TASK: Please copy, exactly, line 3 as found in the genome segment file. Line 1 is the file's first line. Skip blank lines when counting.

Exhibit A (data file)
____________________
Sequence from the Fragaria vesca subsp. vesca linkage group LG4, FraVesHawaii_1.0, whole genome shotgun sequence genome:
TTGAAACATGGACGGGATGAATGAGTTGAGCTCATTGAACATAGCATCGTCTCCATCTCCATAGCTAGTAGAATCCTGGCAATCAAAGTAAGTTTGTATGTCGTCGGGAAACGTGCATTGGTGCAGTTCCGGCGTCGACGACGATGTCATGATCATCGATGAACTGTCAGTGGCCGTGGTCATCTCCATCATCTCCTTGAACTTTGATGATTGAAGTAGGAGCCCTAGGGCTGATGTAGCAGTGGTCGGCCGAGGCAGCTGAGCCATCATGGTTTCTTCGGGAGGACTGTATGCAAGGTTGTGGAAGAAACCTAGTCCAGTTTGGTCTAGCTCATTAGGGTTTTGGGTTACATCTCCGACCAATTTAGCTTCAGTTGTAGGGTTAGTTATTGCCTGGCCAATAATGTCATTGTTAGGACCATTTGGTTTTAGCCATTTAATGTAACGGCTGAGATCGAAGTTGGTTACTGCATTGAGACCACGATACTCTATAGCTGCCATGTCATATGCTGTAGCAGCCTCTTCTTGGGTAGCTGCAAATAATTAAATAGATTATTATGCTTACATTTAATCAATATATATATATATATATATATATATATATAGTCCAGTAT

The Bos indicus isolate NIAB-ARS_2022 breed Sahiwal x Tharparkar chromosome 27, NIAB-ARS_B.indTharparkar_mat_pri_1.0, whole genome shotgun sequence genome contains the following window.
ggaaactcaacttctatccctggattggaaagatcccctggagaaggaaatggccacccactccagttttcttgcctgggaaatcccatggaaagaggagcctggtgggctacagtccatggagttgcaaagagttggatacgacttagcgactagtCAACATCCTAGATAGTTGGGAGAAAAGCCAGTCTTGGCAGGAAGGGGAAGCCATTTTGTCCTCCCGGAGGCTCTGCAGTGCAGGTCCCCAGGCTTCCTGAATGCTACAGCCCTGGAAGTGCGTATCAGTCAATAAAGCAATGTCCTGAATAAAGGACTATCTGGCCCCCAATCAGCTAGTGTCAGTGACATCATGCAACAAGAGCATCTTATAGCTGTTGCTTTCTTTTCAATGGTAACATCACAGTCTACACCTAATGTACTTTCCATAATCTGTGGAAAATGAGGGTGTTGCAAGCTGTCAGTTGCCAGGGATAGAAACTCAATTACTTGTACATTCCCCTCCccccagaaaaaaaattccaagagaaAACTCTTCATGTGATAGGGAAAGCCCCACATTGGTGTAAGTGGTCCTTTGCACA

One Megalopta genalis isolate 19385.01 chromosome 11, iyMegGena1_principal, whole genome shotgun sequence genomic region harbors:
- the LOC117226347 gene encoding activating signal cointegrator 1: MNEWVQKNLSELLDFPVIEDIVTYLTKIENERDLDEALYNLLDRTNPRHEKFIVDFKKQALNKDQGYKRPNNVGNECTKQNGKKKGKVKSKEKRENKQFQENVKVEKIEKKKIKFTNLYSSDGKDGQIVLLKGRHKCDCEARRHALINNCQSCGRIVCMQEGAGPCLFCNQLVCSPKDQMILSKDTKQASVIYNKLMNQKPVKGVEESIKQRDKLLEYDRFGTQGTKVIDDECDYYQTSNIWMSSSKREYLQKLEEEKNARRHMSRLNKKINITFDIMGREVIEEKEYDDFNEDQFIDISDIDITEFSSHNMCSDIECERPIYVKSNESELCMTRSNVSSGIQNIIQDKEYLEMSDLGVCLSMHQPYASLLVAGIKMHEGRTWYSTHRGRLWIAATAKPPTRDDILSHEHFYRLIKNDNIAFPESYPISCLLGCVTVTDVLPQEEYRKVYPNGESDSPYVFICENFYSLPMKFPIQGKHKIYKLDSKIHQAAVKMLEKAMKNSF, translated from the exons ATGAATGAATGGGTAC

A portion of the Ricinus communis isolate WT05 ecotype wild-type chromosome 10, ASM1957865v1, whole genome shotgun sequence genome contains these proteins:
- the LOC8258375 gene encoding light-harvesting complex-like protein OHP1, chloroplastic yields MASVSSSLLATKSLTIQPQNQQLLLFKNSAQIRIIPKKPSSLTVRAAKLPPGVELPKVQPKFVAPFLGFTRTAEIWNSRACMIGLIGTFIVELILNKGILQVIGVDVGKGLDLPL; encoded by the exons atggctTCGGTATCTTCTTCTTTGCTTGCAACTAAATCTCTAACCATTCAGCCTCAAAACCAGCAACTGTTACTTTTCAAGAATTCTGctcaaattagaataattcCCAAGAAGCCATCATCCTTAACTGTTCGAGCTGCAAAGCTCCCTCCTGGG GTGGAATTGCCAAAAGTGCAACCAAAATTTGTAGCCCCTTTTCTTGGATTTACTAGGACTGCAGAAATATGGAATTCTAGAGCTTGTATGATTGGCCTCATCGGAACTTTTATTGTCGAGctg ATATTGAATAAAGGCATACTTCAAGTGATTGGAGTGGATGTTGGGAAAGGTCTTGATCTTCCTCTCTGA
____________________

The Bos indicus isolate NIAB-ARS_2022 breed Sahiwal x Tharparkar chromosome 27, NIAB-ARS_B.indTharparkar_mat_pri_1.0, whole genome shotgun sequence genome contains the following window.